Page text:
Tuesday, October 15, 2013

LIVE from New York!

Vol. III, No. 1

At Beaufort Books, preparing for the 10/21 launch
It was 1996, winter, and I was in Madrid, Spain, on my first overseas trip. By way of welcoming the new students to the study abroad program, Flint addressed us all in Spanish. I had to concentrate hard on what he was saying. I'd been studying Spanish for about eight years, but I'd never been spoken to at length in any language other than English. But then Flint said something and I understood immediately, and I never forgot it:

"Welcome to your new country. From this point on, you will never again have a home. You will fall in love with little pieces of each place you visit, never feeling quite settled and never again knowing 'home' as home."

And so it was this past weekend, arriving "home" to New York, to the East Village of Manhattan. Obviously, I desperately miss my little girl and my guy. Without them, I feel like a part of me has been amputated. But there's something else. And the something else is making me feel like I'm peering into a window of what my life was, before I chose to pursue 'our' dream instead of 'my' dream. It's lonely, what I'm witnessing, my old single-minded pursuit.

So let me tell you about the coconut stand.

The first thing I did when I arrived in New York, after gawking at a whole new level of shoe fashion (thigh-high leather stilettos paired with red nylon short-shorts in rather bracing October weather), was attend a yoga class. Yoga and meditation are my methods of cutting the noise out of organized religion, of just being quiet and listening. Given all that's about to go down in the next week with the book launch, I knew yoga was where I needed to be.

Jet-lagged, I arrived to a 95-minute class not at all prepared for what was about to happen.

"We'll begin by meditating," Austin at Jivamukti instructed. "But," he added to our tiny Sunday-morning class of just four, "you will sit facing the person next to you." We did as we were told, the four of us, gazing into someone else's eyes as we meditated. My palms were sweating and I struggled with the discomfort, but Austin knew that would happen. He said so. And then he pushed us further.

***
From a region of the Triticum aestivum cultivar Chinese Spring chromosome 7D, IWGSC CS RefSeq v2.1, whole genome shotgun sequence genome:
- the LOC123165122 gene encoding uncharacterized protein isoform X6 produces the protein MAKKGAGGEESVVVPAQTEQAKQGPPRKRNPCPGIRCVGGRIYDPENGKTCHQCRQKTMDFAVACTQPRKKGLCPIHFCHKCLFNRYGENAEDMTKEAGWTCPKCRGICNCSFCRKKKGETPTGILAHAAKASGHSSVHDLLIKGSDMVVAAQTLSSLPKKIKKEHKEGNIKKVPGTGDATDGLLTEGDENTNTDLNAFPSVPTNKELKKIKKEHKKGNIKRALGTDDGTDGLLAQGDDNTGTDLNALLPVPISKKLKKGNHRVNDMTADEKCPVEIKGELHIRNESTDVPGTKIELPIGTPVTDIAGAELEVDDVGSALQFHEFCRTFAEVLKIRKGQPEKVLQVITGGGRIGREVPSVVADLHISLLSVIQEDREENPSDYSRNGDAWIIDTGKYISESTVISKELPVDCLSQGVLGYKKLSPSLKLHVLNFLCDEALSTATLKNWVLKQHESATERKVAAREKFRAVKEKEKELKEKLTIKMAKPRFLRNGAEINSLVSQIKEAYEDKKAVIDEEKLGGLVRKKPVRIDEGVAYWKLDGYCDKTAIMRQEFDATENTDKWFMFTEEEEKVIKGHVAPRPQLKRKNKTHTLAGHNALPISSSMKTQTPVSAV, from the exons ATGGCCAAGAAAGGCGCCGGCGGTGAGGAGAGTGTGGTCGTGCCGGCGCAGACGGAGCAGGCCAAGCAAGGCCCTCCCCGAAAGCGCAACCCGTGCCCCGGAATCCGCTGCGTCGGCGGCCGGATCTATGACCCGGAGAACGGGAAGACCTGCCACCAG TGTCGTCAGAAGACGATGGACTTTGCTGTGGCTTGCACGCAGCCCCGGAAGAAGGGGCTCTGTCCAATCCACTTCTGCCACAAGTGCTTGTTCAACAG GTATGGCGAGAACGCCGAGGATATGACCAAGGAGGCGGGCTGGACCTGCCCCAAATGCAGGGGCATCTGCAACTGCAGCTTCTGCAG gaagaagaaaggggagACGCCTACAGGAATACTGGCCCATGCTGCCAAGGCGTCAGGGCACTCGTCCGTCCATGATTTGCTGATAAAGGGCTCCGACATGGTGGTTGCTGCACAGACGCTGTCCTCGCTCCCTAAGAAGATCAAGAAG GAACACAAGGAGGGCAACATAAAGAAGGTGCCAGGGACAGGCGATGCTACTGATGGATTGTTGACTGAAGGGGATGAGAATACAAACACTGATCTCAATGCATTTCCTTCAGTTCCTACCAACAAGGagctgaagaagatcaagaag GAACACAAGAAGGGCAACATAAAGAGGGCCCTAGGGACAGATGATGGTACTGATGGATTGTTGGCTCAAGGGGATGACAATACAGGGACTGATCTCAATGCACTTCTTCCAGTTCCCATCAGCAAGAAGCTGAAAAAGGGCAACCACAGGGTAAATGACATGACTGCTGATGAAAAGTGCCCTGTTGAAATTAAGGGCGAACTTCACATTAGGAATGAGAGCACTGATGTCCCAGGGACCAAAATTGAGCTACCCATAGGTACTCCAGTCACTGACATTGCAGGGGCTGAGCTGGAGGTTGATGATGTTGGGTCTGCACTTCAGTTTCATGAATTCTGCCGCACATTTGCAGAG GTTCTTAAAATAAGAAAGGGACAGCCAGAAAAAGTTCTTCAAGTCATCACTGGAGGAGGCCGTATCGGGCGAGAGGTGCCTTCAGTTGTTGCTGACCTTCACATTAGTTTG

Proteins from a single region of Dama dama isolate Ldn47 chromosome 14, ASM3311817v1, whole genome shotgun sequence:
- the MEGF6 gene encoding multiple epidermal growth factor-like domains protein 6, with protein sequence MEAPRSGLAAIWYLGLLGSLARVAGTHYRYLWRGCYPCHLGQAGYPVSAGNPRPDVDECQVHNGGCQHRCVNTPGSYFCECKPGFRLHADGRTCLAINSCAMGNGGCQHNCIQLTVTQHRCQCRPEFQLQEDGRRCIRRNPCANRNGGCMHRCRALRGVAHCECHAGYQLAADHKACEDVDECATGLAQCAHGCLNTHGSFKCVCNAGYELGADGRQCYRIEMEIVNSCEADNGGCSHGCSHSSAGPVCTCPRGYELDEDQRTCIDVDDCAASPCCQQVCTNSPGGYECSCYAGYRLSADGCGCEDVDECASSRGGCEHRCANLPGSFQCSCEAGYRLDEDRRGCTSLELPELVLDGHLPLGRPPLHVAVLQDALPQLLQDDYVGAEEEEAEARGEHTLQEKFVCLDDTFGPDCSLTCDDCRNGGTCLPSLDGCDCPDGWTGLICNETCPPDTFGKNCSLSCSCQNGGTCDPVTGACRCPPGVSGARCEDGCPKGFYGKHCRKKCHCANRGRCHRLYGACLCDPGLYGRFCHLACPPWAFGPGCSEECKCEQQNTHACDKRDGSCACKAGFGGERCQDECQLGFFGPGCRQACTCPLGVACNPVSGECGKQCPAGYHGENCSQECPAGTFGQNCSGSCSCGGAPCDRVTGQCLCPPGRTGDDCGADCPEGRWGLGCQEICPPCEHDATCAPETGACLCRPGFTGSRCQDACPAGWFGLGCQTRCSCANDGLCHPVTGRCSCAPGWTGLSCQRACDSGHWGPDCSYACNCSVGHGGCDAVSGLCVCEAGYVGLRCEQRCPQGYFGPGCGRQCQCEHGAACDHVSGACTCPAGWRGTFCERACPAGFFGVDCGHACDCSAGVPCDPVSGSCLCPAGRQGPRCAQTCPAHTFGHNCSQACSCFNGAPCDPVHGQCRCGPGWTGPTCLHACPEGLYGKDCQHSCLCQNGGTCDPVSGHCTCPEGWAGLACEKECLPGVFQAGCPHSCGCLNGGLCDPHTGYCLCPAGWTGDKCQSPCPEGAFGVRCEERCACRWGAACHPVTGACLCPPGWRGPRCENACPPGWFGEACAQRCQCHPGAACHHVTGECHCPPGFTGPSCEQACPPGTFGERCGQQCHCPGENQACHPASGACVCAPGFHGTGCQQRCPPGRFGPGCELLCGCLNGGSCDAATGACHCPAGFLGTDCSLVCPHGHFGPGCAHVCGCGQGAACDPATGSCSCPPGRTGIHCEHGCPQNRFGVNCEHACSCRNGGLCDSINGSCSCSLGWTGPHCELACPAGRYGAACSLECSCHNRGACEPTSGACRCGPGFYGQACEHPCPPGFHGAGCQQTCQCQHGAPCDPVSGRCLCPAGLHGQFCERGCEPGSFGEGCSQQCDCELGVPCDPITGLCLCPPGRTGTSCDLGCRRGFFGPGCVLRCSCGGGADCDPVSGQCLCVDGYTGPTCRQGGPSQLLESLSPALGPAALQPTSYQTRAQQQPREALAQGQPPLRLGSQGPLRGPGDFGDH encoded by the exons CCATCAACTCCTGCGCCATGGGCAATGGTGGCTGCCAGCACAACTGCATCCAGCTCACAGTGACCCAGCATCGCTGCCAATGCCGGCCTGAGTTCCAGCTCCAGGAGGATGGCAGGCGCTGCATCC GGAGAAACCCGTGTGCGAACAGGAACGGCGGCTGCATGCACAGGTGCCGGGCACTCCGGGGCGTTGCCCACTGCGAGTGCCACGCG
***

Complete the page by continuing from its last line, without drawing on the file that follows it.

"Now," Austin said, "tell the person you're meditating with that you love them."

So, to a man I've never met and whose name I can't remember, I said, "I love you." Austin's point, which has stuck with me in these first few days back in New York, is that it is awfully difficult, but shouldn't be, to find compassion and camaraderie in an urban setting.

The next morning, I returned to Jivamukti for another class. With that kind of backdrop, I knew I had to. And that's when I learned about the coconut stand.

This time, the teacher was Mimi Chen, a friend and someone whose classes I've sought out for the way she manages to teach profound concepts on an attainable level. Recently, Mimi had spent time on a retreat in India. She was focused, she explained, on her yoga practice and her meditation and it seems her mentor picked up on just that. Her mentor was an Indian Sanskrit teacher named Lakshmish and he often warned her, "Don't go to the coconut stand!" In fact, he didn't just warn her, but he reminded her, constantly, that she shouldn't go to the coconut stand. Even when he knew she hadn't been to the coconut stand, because Mimi doesn't actually like coconuts.

According to Lakshmish, the coconut stand was where all the visitors hung out, where everyone got their social groove on, and forgot about the real reason they'd come to India. Smack in the middle of a lesson, Lakshmish would ask Mimi once again, "You didn't go to the coconut stand, did you?" She hadn't, Mimi told him again and again, and she wouldn't either. Mimi was focused.

Lakshmish's point was made to Mimi in India. Mimi's point was made to me in class yesterday.

Right now, here in my supposed 'home' in New York, I am feeling oddly far from my comfort zone. On Monday, my book is being published. I have given up a promising banking career to take this leap into the unknown, and Monday will be the test of whether or not I can stand up in front of all of you at my book launch and tell you why this story was worth telling.

And one thing's for sure now: I won't be spending very much time at the coconut stand.

Live from Mongolia will be released on Monday, October 21st! Get your advance copy on Amazon.com for 40% off sticker price, or come to the launch to buy it and I'll sign your copy for you. Good luck with your dream, whatever that dream may be. 

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